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JetBlue and Spirit Airlines Call Off $3.8 Billion Merger Following Court Ruling

JetBlue and Spirit Airlines have abandoned their proposed $3.8 billion merger following a court decision that blocked the deal.

JetBlue announced on Monday that despite their belief in the benefits of combining forces, they deemed it unlikely to meet the necessary closing conditions before the July 24 deadline. As a result, both companies mutually agreed to terminate the merger, deeming it the most favorable decision for their respective interests.

JetBlue CEO Joanna Geraghty stated, “We are proud of the work we did with Spirit to lay out a vision to challenge the status quo, but given the hurdles to closing that remain, we decided together that both airlines’ interests are better served by moving forward independently.”

Spirit CEO Ted Christie expressed disappointment over the inability to proceed with a deal that could have provided significant savings for consumers and created a strong competitor against the dominant U.S. airlines. Despite this setback, Christie affirmed confidence in Spirit’s future as an independent airline.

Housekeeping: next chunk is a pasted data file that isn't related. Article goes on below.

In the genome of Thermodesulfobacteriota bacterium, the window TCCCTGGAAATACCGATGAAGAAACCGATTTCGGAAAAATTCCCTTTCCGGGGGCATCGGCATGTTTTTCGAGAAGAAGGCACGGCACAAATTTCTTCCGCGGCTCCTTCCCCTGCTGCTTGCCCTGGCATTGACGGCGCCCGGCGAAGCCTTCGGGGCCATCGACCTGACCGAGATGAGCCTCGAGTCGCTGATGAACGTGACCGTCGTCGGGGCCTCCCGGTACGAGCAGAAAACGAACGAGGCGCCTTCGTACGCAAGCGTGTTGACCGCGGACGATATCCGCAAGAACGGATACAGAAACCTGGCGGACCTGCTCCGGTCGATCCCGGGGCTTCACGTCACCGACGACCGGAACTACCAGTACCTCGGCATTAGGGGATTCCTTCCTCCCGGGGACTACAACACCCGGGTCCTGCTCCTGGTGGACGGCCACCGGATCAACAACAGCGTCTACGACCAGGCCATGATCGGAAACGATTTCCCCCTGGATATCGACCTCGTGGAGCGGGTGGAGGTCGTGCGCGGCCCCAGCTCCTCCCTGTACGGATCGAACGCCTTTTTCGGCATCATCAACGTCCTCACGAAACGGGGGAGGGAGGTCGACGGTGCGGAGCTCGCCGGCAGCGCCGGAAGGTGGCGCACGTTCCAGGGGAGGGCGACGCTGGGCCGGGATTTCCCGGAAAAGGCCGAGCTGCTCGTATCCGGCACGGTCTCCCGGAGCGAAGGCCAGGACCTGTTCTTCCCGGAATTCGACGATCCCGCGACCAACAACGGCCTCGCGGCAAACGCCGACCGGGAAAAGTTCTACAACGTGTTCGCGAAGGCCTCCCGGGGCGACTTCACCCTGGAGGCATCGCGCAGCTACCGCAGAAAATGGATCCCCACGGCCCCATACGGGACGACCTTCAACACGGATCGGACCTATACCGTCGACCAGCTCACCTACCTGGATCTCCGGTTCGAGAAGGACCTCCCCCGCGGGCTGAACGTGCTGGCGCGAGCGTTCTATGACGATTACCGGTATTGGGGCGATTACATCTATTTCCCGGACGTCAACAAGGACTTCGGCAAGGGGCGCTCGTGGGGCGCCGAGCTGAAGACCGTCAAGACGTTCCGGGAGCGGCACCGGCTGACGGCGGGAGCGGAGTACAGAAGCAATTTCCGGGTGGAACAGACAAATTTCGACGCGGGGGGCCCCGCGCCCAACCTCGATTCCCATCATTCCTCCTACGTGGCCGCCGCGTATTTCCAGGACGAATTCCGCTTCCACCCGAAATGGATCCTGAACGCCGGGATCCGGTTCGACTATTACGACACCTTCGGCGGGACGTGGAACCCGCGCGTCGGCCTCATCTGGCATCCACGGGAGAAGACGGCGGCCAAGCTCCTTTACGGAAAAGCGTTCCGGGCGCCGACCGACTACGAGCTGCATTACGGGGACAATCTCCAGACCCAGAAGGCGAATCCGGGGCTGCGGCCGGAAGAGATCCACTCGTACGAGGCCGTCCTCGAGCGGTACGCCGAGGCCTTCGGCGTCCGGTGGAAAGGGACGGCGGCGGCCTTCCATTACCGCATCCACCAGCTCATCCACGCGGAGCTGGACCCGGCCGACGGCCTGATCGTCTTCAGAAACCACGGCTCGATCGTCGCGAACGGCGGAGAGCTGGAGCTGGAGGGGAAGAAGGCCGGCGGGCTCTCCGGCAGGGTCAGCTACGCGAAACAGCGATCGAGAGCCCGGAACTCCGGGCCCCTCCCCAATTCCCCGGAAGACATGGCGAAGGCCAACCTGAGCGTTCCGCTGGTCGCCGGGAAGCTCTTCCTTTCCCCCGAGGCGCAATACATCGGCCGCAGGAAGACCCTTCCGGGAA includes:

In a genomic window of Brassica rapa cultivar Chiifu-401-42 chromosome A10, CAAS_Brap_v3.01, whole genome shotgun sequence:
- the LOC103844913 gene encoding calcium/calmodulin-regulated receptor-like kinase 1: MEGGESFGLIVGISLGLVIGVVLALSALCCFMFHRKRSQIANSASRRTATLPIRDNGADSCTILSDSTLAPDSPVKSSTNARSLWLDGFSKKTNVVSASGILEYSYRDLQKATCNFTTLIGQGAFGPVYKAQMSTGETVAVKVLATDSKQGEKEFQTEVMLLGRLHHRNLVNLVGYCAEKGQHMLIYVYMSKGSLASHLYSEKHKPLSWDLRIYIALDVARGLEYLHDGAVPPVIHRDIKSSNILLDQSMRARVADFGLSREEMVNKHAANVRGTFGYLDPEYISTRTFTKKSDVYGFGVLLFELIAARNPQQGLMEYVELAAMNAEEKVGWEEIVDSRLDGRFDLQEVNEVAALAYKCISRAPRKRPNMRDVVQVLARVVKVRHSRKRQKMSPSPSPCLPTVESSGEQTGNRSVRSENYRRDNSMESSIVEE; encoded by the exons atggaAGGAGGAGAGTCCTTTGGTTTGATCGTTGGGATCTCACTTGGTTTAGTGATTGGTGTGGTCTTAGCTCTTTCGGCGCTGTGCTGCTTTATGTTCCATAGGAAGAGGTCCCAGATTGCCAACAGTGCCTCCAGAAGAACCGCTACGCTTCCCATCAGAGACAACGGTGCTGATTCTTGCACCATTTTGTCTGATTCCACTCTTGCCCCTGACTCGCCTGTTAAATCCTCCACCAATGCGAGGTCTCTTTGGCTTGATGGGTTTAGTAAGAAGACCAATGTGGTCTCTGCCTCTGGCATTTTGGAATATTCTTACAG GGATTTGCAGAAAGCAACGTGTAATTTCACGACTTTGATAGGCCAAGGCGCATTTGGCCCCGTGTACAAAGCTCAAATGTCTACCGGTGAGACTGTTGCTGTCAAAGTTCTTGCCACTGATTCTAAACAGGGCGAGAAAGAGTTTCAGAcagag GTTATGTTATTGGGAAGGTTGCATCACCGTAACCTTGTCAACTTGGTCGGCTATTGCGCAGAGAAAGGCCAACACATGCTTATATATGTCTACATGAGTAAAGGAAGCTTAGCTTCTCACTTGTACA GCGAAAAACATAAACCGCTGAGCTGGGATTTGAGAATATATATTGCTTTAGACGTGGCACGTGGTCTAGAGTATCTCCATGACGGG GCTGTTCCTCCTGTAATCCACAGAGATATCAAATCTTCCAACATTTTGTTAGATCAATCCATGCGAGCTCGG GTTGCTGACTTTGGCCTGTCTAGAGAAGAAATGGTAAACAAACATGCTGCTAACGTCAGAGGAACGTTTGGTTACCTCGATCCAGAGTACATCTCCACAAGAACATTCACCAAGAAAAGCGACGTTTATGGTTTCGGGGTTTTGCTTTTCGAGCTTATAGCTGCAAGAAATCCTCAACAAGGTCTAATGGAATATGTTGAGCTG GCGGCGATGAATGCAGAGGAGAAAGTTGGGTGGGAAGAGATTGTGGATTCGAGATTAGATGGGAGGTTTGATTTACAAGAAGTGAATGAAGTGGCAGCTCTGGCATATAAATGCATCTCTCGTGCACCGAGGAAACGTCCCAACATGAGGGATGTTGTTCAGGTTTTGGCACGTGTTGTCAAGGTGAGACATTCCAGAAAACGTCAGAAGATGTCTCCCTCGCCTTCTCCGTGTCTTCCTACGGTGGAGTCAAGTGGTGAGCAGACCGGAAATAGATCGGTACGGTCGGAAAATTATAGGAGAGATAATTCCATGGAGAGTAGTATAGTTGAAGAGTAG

JetBlue will pay Spirit a $69 million termination fee as part of the agreement.

The Justice Department had filed a lawsuit to block the merger, arguing that it would diminish competition and lead to increased fares, particularly affecting travelers reliant on low-cost Spirit flights. In January, a federal district judge in Boston ruled in favor of the government, citing antitrust concerns and prohibiting the merger.

Although the airlines had appealed the ruling, with an appeal hearing scheduled for June, the decision to terminate the merger indicates a definitive end to the proposed consolidation.

JetBlue, headquartered in New York, had asserted that the merger would enhance its competitiveness against larger carriers. However, ongoing losses and challenges at Spirit, headquartered in Miramar, Florida, added complexity to the merger process. Last week, JetBlue had signaled the possibility of terminating the agreement.

Following the announcement, shares of JetBlue Airways Corp. surged more than 5% in pre-market trading, while Spirit’s stock declined by over 13%.

The termination of the merger represents a significant development in the airline industry, shaping the competitive landscape and signaling the continuation of independent operations for both JetBlue and Spirit Airlines.